The failure to pass a bipartisan coronavirus stimulus deal before the presidential election will likely lead to a slower economic recovery and decreased spending as the savings of millions of Americans deplete.
“In October, November, unemployed families will just run out of the savings that they've been relying on and then we'll have to make devastating cuts to their spending,” Ernie Tedeschi, a managing director and policy economist for Evercore ISI, told Yahoo Money. “Burning through savings as a way of maintaining your spending is not sustainable.”
The over 26 million jobless Americans who are currently receiving unemployment insurance have already seen a drop in benefits in recent weeks — from around 130% of their pre-layoff wages to now 50% after the expiration of the extra $600 in July and the president’s Lost Wages Assistance (LWA) program, an analysis by Evercore ISI found.
And while some of those unemployed Americans survived on accumulated savings over the last few weeks, much of that extra money will be exhausted in the coming weeks without more stimulus.
“More and more families are going to reach the point where they just don't have any more savings to rely on,” Tedeschi said. “If there aren't enough jobs, then they're going to be stuck with regular state unemployment insurance.”
The president recently turned down a $2.2 trillion Democratic stimulus offer, which came in the form of the updated HEROES Act that passed the House last week. House Speaker Nancy Pelosi (D-Calif.) and Treasury Secretary Steven Mnuchin have been speaking regularly in an effort to craft legislation that could pass both the Democratic-controlled House and GOP-controlled Senate.
The White House said the counterproposal sits at $1.6 trillion — though Pelosi said the White House's latest proposal stood at $1.3 trillion, according to CNN’s Manu Raju.
The chances of an overall stimulus package were “slim before and they’re pretty darn close to none now,” Mark Harkins, a former congressional staffer and senior fellow at Georgetown’s Government Affairs Institute, told Yahoo Money.
“The president, unfortunately, for whatever reason, is not telegraphing what he really wants to do,” Harkins said. “He's jumping left, he's jumping right and that makes it very hard to have a negotiation.”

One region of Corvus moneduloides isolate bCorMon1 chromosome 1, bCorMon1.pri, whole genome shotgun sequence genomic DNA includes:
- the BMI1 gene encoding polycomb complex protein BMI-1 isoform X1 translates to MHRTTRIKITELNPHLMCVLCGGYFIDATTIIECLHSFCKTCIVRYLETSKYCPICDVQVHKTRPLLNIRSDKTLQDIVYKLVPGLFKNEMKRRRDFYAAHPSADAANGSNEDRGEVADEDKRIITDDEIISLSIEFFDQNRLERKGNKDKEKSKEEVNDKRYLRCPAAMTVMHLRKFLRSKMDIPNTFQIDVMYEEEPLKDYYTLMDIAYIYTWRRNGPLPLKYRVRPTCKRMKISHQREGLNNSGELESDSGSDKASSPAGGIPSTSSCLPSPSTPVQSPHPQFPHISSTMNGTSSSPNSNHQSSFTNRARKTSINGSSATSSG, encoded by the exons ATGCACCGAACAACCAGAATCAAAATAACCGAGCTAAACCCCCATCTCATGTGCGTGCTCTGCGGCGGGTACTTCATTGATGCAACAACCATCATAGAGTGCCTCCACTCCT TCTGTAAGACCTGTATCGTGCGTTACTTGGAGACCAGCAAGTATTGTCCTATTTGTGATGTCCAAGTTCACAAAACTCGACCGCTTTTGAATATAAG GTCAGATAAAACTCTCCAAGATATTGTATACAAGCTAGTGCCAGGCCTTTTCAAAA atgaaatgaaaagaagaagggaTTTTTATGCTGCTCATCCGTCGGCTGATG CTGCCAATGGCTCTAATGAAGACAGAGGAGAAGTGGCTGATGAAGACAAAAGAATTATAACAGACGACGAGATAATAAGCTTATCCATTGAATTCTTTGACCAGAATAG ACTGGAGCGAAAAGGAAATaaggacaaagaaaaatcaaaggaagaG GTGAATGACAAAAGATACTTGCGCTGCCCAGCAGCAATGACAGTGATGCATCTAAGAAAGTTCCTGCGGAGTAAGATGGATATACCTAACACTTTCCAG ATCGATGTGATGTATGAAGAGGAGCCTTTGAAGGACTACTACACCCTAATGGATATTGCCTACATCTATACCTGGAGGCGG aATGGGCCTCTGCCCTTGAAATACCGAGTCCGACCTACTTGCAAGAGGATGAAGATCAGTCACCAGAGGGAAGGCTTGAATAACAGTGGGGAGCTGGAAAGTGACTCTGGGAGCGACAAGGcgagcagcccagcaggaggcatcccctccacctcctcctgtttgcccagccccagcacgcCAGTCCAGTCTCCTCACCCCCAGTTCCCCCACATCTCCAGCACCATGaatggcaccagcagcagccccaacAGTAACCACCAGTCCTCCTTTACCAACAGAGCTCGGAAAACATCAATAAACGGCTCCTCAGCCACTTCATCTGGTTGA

Americans will ‘have to cut spending eventually’
Sticking points for any deal between the White House and Democrats include extra unemployment benefits, funding for schools, aid for state and local governments, child care support, funding for increased testing and tracing, and funding for other appropriations.
After directing his representatives to end the stimulus, Trump took to Twitter on Tuesday evening pushing for standalone stimulus bills in the form of a second round of stimulus checks, $25 billion in relief for airlines, and $135 billion for the Payroll Protection Program (PPP) related to small businesses.
“Deals like this, they require a lot of nuance,” Harkins said. “That's just not where his strengths lie — in the legislative field. He's never been good at that portion.”
A fiscal package in line with major points of agreement between the White House and Democrats would lead to “shorter and faster” recovery with 4 million more jobs added by the end of 2021 and 260,000 more per month, according to Tedeschi’s analysis of an illustrative fiscal package.
Not passing a stimulus deal will have a double-whammy effect on the job market and spending — fewer jobs will be added while those who remained unemployed will receive fewer unemployment benefits compared to the ones they got under the CARES Act or the LWA.
Unemployed workers faced a cliff at the end of July when the $600 under the CARES Act expired, and a second one with the $300-$400 a week under the LWA program that has now expired in the majority of states. Currently, jobless Americans only get regular state unemployment benefits.
The average regular state unemployment benefit as of August was $323 a week or less than $1,300 a month before tax, with Louisiana at the lowest average of $181 a week or $724 a month before tax, according to data by the Labor Department.
Unemployed workers account for around 15% of retail sales leading to a hit to aggregate retail sales of around 8% and slowing down the recovery in spending, according to Tedeschi.
“They have to make ends meet, they'll have to cut spending eventually,” he said.